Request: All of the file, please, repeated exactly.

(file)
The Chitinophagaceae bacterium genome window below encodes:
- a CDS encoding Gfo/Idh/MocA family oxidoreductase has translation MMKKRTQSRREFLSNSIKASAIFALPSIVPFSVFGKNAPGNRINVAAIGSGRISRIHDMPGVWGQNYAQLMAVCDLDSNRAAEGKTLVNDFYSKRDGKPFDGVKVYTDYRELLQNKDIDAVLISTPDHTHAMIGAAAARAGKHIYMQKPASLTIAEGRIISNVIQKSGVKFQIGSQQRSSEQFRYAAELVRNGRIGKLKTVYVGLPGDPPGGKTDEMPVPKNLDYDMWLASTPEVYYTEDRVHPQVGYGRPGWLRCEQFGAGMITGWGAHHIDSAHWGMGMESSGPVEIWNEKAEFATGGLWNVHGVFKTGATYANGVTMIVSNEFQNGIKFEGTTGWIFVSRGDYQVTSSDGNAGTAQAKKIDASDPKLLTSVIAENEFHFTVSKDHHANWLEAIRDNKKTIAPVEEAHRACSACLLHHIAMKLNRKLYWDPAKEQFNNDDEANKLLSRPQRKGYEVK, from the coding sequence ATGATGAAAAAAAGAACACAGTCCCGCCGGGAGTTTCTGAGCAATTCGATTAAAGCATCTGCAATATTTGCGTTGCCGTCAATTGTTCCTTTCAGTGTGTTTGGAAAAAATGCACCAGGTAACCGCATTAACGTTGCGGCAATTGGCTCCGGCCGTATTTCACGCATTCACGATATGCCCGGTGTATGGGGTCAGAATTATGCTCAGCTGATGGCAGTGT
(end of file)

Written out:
The Chitinophagaceae bacterium genome window below encodes:
- a CDS encoding Gfo/Idh/MocA family oxidoreductase has translation MMKKRTQSRREFLSNSIKASAIFALPSIVPFSVFGKNAPGNRINVAAIGSGRISRIHDMPGVWGQNYAQLMAVCDLDSNRAAEGKTLVNDFYSKRDGKPFDGVKVYTDYRELLQNKDIDAVLISTPDHTHAMIGAAAARAGKHIYMQKPASLTIAEGRIISNVIQKSGVKFQIGSQQRSSEQFRYAAELVRNGRIGKLKTVYVGLPGDPPGGKTDEMPVPKNLDYDMWLASTPEVYYTEDRVHPQVGYGRPGWLRCEQFGAGMITGWGAHHIDSAHWGMGMESSGPVEIWNEKAEFATGGLWNVHGVFKTGATYANGVTMIVSNEFQNGIKFEGTTGWIFVSRGDYQVTSSDGNAGTAQAKKIDASDPKLLTSVIAENEFHFTVSKDHHANWLEAIRDNKKTIAPVEEAHRACSACLLHHIAMKLNRKLYWDPAKEQFNNDDEANKLLSRPQRKGYEVK, from the coding sequence ATGATGAAAAAAAGAACACAGTCCCGCCGGGAGTTTCTGAGCAATTCGATTAAAGCATCTGCAATATTTGCGTTGCCGTCAATTGTTCCTTTCAGTGTGTTTGGAAAAAATGCACCAGGTAACCGCATTAACGTTGCGGCAATTGGCTCCGGCCGTATTTCACGCATTCACGATATGCCCGGTGTATGGGGTCAGAATTATGCTCAGCTGATGGCAGTGT